Art critic Nancy Adajania had elaborated in an essay: “All the world’s a skin, for Prajakta Potnis - a skin that could be the body’s wall against the world, threatened by sudden inflammation; or the epidermis of a room, flaking by degrees and punctured to let hidden electricity spark through. And then there is the skin of delicate conception that turns into the carapace of an apparatus and is subverted by the imperceptible challenges of pearl-like fungus and fizzy bacteria”

Early influences on J. Swaminathan's art and life

After studying graphic art in Warsaw and coming back to India, J. Swaminathan joined a magazine. The Link was among India’s first news weeklies. It was founded by Aruna Asaf Ali along with Edathatta Narayanan. Swaminathan would report on developments in South and South-east Asia, also designing both the cover as well as writing on art.

During 1960-65, the artist widely exhibited his artworks in several solo as well as group shows. Along with  11 other artists, he formed In 1962 the Group called 1890 in the state of Gujarat. Their first and probably only exhibition was held in 1963 when it was graced by poet Octavio Paz, the then Mexican ambassador. It was in fact, inaugurated by Jawaharlal Nehru, the then prime minister, at the Lalit Kala Akademi’s LKA) newly opened Rabindra Bhawan Galleries.

The artist rejected all derivate or prevailing fashionable ‘isms’, especially the shadow of the ecole de Paris on realm of the modern Indian art. As an ex-Marxist could only do, right from the manifesto of Group 1890, J. Swaminathan argued:
  • Art for us is not born out of a preoccupation with the human condition. We do not sing of man, nor are we his messiahs.
  • The function of art is not to interpret and annotate, comprehend or guide. Such attitudenising may seem heroic in an age when man, caught up in the mesh of his own civilization, hungers for vindication.
  • Essentially, this self-glorification to us is but the perpetuation of the death wish, of the state of un-freedom of man. Art is neither conformity of reality nor a flight from it. 
  • It is reality itself, a whole new world of experience, the threshold for the passage into the state of freedom. 
From his initial ‘cave painting’ (canvases done in the early 1960s) he graduated to wall paintings of fascinating folk and mystifying Tantric art. Through the mystical symbol of the sperm, the yoni and the lingam he sought to explore what Philip Rawson, a British critic, termed the ‘Traditional Numen’.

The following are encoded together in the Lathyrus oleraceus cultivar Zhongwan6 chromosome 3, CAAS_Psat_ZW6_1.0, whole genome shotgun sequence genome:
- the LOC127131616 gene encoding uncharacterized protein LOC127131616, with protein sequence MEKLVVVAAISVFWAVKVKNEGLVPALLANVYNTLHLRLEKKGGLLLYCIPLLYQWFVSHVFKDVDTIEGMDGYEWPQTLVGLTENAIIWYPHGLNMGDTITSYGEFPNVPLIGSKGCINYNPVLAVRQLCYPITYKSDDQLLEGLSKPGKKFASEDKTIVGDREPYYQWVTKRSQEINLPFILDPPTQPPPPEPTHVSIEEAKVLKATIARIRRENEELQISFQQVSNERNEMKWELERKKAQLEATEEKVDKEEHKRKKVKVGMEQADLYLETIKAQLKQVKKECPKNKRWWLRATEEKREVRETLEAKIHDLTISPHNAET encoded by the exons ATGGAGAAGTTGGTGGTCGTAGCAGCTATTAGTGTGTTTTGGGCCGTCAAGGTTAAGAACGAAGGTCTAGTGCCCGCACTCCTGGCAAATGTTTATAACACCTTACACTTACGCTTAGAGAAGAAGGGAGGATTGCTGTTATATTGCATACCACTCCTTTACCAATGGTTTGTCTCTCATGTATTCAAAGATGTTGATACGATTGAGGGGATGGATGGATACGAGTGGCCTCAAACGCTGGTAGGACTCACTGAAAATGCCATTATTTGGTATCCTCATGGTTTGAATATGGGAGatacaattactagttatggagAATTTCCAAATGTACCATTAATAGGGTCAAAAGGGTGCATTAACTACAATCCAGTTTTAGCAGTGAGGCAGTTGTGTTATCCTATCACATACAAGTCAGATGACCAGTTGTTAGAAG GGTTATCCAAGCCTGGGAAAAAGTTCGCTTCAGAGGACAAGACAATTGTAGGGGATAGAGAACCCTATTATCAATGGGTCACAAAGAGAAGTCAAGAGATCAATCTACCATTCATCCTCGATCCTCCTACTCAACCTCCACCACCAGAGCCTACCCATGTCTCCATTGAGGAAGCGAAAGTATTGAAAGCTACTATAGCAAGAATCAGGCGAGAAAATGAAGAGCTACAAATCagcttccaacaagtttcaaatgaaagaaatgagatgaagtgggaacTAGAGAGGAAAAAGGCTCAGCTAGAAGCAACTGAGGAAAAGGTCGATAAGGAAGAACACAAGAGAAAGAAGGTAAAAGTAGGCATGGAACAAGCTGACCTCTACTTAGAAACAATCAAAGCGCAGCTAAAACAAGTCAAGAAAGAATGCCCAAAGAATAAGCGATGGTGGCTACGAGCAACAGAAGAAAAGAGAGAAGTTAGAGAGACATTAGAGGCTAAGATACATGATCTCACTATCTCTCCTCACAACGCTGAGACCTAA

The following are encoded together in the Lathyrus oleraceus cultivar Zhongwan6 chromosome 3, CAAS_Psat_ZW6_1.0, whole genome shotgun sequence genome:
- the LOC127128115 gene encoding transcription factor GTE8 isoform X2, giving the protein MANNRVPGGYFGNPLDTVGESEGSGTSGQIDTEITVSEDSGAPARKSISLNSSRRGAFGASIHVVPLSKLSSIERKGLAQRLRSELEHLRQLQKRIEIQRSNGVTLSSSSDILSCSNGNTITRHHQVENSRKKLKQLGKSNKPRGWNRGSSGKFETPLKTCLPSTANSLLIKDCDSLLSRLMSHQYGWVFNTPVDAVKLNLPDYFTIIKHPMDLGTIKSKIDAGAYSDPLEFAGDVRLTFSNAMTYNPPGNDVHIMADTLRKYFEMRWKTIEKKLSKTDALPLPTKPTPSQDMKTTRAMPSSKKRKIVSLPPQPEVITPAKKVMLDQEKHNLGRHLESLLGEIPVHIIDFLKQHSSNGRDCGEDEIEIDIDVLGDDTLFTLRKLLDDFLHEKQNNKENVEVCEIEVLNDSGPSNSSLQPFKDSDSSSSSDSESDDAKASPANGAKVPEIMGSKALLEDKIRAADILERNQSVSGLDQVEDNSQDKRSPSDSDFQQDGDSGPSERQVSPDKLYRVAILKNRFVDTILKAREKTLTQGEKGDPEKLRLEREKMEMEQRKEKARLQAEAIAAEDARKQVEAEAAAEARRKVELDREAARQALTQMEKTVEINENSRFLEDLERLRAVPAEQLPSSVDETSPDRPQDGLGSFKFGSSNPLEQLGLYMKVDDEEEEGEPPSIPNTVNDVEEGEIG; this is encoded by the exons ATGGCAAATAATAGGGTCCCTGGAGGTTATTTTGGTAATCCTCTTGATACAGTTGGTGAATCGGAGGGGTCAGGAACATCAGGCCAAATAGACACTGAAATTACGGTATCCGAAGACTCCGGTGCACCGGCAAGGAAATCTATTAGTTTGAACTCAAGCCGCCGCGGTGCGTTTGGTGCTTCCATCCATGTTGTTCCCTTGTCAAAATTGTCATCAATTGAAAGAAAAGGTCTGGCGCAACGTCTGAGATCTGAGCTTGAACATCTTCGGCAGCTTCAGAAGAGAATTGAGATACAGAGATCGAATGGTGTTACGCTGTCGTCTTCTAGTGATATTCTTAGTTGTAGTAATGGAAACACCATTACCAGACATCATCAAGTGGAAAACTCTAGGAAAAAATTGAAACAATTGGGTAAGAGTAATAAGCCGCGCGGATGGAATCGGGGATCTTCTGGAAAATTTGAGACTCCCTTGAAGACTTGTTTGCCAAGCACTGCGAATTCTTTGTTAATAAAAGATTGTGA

Tuesday, September 25, 2012

‘Walls of the Womb’ and ‘Chhota Paisa’

Copenhagen-based ARKEN features works by several talented female contemporary artists from India.

Associations with motherhood
Reena Saini Kallat lives and works in Mumbai. Her ‘Walls of the Womb’ is a personal and autobiographical work. She lost her mother when early and grew up in close contact with her mother’s belongings. The associations with motherhood are carried through the symbolic usage of the red saris collectively forming an intimate space of recollections.

The writing on the saris in braille is recipes from the mother’s handwritten cookery book, made through the process of tie-dye. The ‘braille’ is illegible, and it thus becomes a metaphor of her mother’s own absence. The word ‘sari’ comes from Sanskrit and quite simply means ‘a strip of cloth’. The well known Indian garment is at least 3000 years old, and it has many functions and meanings. Among other things, Indian mothers wrap saris around their daughter’s waists as a rite of passage from childhood to adulthood.
Indian women and the intimate chamber
On the other hand, Bharti Kher, born in London to Indian parents and now settled in New Delhi, employs the bindi as her leitmotifs. One could imagine that an Indian woman has been sitting here alone in the intimate chamber before her wedding, confessing her secrets, aspirations and desires to the silent walls. Is the room an antechamber to happiness, or is it a claustrophobic cell? Perhaps they are a story of her life so far. What patterns would your thoughts draw on the walls?
Works buzzing with sounds of street vendors
Rashmi Kaleka, another artist from Delhi, works with audio art. Her ‘Chhota Paisa’ (Small Change) (2012) is based on the sounds of Delhi’s street vendors in the early morning hours.  The morning cries of the street vendors from sunrise on are the city’s alarm clock, a cacophony of voices to which the city wakes up every day.